OU Press 17 August 2015
When I sit down to read about the First World War, I usually grab a map of the Western Front. With Empires at War, you need a globe. This is the best way to picture a world war.
Empires at War 1911 - 1923 declares its scope,‘the organised mass violence of war had not ended; it had only shifted its modes and focal points’. (p.5). On page 2, the authors say that ‘it pays to examine the war within a frame that is both longer … and wider than is typical’ which is why they chose 1911 to 1923 though there’s plenty of appropriate reference to the decades before this period and the century that followed.
On page 3, the editors say that the First World War was 'not a war between European nation states, but a war of multi-ethnic global empires.'
The editors keep defending their choice ‘if we take the conflict seriously as a world war we must … adopt a perspective that does justice to the millions of imperial subjects called upon to defend their imperial governments interest.’ (p.3) Indeed we should.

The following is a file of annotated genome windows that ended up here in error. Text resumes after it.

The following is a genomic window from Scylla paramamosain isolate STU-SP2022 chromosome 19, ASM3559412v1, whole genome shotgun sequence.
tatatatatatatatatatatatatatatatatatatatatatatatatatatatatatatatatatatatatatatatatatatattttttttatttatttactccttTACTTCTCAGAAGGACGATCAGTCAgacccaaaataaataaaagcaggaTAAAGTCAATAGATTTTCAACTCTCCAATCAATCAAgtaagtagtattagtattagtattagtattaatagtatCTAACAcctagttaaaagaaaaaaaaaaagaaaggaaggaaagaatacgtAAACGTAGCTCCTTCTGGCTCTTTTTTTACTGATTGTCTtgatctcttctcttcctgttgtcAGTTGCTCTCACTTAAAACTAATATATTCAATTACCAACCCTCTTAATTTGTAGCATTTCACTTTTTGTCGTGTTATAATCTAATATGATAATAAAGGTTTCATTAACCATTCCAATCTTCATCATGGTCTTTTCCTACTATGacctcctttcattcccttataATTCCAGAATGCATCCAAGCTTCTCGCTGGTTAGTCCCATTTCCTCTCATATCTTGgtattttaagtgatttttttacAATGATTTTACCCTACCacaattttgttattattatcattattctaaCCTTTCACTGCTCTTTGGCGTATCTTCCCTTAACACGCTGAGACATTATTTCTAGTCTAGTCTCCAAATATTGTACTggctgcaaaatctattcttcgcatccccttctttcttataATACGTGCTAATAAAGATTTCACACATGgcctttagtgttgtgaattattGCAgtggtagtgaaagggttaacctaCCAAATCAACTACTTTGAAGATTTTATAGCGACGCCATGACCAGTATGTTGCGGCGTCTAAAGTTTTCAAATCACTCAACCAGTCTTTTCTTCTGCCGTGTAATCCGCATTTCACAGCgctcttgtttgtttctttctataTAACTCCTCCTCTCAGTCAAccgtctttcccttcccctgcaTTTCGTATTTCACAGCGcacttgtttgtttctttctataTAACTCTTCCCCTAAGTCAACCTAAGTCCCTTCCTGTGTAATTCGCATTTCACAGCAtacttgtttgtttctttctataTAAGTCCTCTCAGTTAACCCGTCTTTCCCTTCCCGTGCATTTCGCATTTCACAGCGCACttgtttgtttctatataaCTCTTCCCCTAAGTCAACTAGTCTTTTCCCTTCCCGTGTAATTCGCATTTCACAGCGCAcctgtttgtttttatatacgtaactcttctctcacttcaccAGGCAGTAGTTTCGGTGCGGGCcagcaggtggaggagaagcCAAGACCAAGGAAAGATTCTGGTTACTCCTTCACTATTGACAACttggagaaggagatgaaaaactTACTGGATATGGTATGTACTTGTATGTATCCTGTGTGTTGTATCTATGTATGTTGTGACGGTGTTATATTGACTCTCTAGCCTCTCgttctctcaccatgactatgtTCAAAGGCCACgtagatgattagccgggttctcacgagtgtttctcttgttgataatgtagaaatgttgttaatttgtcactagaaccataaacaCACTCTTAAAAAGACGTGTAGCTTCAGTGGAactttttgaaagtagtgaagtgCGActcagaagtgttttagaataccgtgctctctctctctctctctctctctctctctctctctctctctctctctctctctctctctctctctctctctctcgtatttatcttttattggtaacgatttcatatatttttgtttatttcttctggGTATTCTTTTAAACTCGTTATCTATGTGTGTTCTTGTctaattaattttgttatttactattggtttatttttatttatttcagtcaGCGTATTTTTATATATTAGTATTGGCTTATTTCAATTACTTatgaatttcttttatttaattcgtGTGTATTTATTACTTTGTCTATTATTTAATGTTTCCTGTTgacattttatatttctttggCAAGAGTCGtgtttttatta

And they say, ‘the impact of the war was profoundly felt by hundreds of millions living across the imperial world … conscription, occupation, inflation, economic dislocation while kindling new opportunities, ideas, plans and hopes’ (p.4) In this collection of papers, the different writers talk about how the war affected people all over the world and how it cast a long shadow over the 20th century.
Since we are looking back from 2021, the later parts on China and Japan would be a good place to start to understand how the empires at war in Europe affected Asia.
Empires at War 1911-1923 wants us to understand the "notion of white racial superiority" that was so important in the negotiations leading up to the peace deals of 1919. It also covers a longer time period and a larger geographical area.
In 1914, the leaders of subjugated countries and dominions thought that supporting enlistment was a political move to get more freedom or independence. They thought that by showing willingness and getting more political power, they could 'throw off the colonial yoke.' They were right, but it would take another world war, a new age, and many more years to happen. Empires at War 1911-1923 wants us to believe that the First World War was a disruptive force that broke up empires, created new countries, set false limits, and woke up sleeping giants, including the United States, Japan, and China.
Reviewed by Jonathan Vernon (August 2021)